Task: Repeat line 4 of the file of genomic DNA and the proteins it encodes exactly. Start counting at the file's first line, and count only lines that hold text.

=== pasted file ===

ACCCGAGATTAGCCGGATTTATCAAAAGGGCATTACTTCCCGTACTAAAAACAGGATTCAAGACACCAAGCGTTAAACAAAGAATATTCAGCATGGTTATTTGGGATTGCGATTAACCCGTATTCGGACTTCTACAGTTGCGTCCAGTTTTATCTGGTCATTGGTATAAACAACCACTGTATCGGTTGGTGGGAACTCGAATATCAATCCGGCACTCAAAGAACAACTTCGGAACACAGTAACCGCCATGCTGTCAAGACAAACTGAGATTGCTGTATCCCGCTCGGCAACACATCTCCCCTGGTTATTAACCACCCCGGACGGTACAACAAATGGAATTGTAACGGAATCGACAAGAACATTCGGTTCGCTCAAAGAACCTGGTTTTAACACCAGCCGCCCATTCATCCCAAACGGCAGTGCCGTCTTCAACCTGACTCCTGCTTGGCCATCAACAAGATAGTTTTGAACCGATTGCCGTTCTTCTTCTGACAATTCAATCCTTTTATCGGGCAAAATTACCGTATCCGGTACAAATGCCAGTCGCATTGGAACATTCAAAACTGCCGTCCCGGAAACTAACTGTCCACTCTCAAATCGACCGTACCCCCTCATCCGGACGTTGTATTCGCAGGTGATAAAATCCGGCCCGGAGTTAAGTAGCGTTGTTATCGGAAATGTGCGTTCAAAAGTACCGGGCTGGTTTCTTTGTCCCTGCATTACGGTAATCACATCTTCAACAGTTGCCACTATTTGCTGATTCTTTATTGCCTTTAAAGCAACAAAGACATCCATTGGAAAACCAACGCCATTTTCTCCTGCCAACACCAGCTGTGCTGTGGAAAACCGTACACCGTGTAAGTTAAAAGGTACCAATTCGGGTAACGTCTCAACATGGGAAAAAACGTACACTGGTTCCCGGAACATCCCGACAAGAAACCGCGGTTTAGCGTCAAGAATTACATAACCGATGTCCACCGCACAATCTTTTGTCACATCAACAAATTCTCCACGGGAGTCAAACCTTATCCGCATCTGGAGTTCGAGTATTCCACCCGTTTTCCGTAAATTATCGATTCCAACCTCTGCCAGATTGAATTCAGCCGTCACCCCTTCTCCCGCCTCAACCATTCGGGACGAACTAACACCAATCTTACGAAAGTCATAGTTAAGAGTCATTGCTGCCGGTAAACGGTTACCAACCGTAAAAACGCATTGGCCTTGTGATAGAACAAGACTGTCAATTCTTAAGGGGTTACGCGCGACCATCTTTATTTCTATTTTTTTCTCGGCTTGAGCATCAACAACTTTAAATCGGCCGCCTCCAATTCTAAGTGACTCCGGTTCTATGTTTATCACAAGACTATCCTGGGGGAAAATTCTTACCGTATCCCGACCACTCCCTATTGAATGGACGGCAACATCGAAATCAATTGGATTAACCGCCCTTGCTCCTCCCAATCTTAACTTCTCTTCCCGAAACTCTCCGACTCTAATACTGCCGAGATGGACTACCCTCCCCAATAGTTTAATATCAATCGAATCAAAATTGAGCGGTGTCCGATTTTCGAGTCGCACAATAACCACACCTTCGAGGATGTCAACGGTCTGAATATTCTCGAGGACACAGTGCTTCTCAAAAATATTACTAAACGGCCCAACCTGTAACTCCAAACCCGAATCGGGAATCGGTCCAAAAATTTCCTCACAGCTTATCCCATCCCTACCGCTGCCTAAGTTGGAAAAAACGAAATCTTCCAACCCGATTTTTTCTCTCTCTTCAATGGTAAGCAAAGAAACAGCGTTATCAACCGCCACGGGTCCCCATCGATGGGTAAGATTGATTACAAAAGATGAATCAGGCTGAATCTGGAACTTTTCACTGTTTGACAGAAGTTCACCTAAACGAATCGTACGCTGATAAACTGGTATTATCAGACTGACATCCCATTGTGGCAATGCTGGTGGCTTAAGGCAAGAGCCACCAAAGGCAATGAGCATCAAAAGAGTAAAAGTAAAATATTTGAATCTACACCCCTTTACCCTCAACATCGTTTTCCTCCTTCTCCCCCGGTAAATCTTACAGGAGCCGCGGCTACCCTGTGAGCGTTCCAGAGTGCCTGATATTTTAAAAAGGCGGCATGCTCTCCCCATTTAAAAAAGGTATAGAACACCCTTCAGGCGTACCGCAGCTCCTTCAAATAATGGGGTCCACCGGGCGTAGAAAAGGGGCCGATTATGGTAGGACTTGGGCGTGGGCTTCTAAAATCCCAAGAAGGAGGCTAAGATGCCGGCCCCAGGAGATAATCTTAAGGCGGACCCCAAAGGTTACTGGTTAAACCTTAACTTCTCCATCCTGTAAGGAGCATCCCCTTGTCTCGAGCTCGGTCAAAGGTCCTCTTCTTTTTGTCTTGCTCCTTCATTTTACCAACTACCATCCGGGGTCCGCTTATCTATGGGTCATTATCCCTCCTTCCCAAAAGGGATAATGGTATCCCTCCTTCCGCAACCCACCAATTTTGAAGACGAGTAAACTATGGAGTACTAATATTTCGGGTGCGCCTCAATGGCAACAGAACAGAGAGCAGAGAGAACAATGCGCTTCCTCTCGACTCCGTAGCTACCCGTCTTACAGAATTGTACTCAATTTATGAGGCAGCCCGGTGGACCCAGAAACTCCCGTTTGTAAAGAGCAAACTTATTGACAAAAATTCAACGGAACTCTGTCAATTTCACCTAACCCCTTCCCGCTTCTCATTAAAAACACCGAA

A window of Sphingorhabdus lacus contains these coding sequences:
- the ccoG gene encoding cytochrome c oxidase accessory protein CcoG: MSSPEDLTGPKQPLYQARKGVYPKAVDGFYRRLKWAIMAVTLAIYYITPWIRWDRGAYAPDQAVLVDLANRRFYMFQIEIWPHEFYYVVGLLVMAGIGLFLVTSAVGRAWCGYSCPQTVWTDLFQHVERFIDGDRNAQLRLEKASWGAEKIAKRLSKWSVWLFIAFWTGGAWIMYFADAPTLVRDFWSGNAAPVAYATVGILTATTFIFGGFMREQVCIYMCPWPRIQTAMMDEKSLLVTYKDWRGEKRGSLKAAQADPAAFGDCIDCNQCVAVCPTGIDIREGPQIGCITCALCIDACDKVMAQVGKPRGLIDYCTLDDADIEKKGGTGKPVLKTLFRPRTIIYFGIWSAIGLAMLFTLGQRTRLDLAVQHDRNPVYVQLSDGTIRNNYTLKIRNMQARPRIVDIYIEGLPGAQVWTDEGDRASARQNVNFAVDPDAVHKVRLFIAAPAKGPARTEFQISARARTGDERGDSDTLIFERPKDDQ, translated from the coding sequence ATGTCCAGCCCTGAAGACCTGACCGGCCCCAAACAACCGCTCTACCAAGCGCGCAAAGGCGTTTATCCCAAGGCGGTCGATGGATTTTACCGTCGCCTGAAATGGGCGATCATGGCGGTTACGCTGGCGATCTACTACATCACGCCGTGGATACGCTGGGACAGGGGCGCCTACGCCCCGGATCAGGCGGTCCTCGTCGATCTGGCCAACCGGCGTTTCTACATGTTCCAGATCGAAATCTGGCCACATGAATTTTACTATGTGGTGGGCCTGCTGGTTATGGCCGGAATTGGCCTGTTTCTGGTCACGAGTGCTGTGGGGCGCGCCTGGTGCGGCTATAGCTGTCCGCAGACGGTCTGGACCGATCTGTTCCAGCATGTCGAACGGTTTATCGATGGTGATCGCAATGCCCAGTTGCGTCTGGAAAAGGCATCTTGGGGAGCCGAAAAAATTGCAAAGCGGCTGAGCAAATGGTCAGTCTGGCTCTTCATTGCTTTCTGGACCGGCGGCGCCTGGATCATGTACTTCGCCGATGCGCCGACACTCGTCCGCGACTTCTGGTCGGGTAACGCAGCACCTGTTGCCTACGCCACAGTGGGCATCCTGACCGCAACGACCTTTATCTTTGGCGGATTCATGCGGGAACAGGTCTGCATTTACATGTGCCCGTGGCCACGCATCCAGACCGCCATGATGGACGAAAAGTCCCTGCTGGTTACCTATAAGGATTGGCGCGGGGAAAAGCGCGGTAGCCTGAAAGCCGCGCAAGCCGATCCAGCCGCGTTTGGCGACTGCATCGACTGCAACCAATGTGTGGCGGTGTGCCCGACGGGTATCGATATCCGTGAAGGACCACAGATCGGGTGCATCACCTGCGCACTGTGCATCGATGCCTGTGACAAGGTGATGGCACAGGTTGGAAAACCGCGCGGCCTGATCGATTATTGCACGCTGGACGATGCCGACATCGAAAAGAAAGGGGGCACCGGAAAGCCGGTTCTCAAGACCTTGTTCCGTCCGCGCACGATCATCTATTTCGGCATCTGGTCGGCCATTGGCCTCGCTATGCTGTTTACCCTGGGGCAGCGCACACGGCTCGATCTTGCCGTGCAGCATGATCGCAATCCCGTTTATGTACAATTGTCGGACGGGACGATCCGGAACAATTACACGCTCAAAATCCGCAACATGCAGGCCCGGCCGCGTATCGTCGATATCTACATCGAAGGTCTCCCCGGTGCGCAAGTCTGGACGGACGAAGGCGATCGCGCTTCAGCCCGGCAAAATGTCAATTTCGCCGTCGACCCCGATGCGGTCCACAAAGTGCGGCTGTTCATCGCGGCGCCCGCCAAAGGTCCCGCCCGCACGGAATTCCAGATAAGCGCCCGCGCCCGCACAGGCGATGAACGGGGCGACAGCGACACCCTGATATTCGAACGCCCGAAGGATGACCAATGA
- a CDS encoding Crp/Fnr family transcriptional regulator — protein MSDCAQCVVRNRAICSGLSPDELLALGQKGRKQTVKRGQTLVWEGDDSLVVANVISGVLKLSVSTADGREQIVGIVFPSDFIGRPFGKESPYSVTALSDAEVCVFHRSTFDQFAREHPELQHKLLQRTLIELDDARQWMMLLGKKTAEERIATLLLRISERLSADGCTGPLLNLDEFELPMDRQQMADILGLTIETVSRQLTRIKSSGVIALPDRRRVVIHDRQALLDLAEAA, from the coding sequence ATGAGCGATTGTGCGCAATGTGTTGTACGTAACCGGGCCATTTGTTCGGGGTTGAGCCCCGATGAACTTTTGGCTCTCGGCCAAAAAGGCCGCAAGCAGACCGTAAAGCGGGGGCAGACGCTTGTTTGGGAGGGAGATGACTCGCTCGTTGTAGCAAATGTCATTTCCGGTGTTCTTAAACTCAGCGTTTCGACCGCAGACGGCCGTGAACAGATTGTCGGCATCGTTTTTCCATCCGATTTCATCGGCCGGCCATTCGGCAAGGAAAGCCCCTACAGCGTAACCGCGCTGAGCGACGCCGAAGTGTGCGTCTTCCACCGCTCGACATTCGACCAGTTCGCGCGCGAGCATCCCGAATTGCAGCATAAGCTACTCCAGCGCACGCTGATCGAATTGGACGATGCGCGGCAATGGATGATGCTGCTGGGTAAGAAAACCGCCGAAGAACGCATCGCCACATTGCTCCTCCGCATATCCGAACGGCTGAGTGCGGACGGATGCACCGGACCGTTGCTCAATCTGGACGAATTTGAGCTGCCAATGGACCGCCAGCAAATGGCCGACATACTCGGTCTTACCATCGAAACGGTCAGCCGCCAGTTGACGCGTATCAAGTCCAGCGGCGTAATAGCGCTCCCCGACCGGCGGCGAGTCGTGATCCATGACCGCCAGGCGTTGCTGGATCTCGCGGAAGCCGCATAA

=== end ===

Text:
- a CDS encoding Crp/Fnr family transcriptional regulator — protein MSDCAQCVVRNRAICSGLSPDELLALGQKGRKQTVKRGQTLVWEGDDSLVVANVISGVLKLSVSTADGREQIVGIVFPSDFIGRPFGKESPYSVTALSDAEVCVFHRSTFDQFAREHPELQHKLLQRTLIELDDARQWMMLLGKKTAEERIATLLLRISERLSADGCTGPLLNLDEFELPMDRQQMADILGLTIETVSRQLTRIKSSGVIALPDRRRVVIHDRQALLDLAEAA, from the coding sequence ATGAGCGATTGTGCGCAATGTGTTGTACGTAACCGGGCCATTTGTTCGGGGTTGAGCCCCGATGAACTTTTGGCTCTCGGCCAAAAAGGCCGCAAGCAGACCGTAAAGCGGGGGCAGACGCTTGTTTGGGAGGGAGATGACTCGCTCGTTGTAGCAAATGTCATTTCCGGTGTTCTTAAACTCAGCGTTTCGACCGCAGACGGCCGTGAACAGATTGTCGGCATCGTTTTTCCATCCGATTTCATCGGCCGGCCATTCGGCAAGGAAAGCCCCTACAGCGTAACCGCGCTGAGCGACGCCGAAGTGTGCGTCTTCCACCGCTCGACATTCGACCAGTTCGCGCGCGAGCATCCCGAATTGCAGCATAAGCTACTCCAGCGCACGCTGATCGAATTGGACGATGCGCGGCAATGGATGATGCTGCTGGGTAAGAAAACCGCCGAAGAACGCATCGCCACATTGCTCCTCCGCATATCCGAACGGCTGAGTGCGGACGGATGCACCGGACCGTTGCTCAATCTGGACGAATTTGAGCTGCCAATGGACCGCCAGCAAATGGCCGACATACTCGGTCTTACCATCGAAACGGTCAGCCGCCAGTTGACGCGTATCAAGTCCAGCGGCGTAATAGCGCTCCCCGACCGGCGGCGAGTCGTGATCCATGACCGCCAGGCGTTGCTGGATCTCGCGGAAGCCGCATAA